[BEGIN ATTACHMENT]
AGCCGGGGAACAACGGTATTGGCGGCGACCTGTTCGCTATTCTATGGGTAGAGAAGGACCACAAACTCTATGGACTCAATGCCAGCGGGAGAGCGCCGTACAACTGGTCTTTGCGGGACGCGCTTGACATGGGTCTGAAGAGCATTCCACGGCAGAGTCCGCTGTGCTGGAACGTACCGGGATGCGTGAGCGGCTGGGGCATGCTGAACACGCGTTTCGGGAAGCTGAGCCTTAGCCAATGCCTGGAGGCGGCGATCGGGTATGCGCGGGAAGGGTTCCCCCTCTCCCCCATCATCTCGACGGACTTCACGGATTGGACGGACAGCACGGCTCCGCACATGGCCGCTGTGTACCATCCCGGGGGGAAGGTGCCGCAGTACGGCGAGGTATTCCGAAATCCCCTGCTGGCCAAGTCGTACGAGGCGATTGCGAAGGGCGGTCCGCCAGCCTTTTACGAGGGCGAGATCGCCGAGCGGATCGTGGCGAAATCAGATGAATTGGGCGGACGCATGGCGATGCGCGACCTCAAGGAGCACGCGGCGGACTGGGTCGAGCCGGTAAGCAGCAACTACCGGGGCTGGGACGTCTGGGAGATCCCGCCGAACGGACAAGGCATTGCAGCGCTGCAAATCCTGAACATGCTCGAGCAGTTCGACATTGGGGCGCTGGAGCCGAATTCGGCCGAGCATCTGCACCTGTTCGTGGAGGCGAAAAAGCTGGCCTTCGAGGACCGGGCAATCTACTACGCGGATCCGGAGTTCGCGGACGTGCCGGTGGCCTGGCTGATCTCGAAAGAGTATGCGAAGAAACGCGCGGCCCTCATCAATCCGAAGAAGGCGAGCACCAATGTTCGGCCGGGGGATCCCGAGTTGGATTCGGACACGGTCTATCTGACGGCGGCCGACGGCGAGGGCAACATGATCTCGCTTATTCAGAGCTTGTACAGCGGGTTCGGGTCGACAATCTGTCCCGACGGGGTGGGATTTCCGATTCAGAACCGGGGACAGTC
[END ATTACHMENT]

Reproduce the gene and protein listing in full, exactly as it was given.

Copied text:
AGCCGGGGAACAACGGTATTGGCGGCGACCTGTTCGCTATTCTATGGGTAGAGAAGGACCACAAACTCTATGGACTCAATGCCAGCGGGAGAGCGCCGTACAACTGGTCTTTGCGGGACGCGCTTGACATGGGTCTGAAGAGCATTCCACGGCAGAGTCCGCTGTGCTGGAACGTACCGGGATGCGTGAGCGGCTGGGGCATGCTGAACACGCGTTTCGGGAAGCTGAGCCTTAGCCAATGCCTGGAGGCGGCGATCGGGTATGCGCGGGAAGGGTTCCCCCTCTCCCCCATCATCTCGACGGACTTCACGGATTGGACGGACAGCACGGCTCCGCACATGGCCGCTGTGTACCATCCCGGGGGGAAGGTGCCGCAGTACGGCGAGGTATTCCGAAATCCCCTGCTGGCCAAGTCGTACGAGGCGATTGCGAAGGGCGGTCCGCCAGCCTTTTACGAGGGCGAGATCGCCGAGCGGATCGTGGCGAAATCAGATGAATTGGGCGGACGCATGGCGATGCGCGACCTCAAGGAGCACGCGGCGGACTGGGTCGAGCCGGTAAGCAGCAACTACCGGGGCTGGGACGTCTGGGAGATCCCGCCGAACGGACAAGGCATTGCAGCGCTGCAAATCCTGAACATGCTCGAGCAGTTCGACATTGGGGCGCTGGAGCCGAATTCGGCCGAGCATCTGCACCTGTTCGTGGAGGCGAAAAAGCTGGCCTTCGAGGACCGGGCAATCTACTACGCGGATCCGGAGTTCGCGGACGTGCCGGTGGCCTGGCTGATCTCGAAAGAGTATGCGAAGAAACGCGCGGCCCTCATCAATCCGAAGAAGGCGAGCACCAATGTTCGGCCGGGGGATCCCGAGTTGGATTCGGACACGGTCTATCTGACGGCGGCCGACGGCGAGGGCAACATGATCTCGCTTATTCAGAGCTTGTACAGCGGGTTCGGGTCGACAATCTGTCCCGACGGGGTGGGATTTCCGATTCAGAACCGGGGACAGTC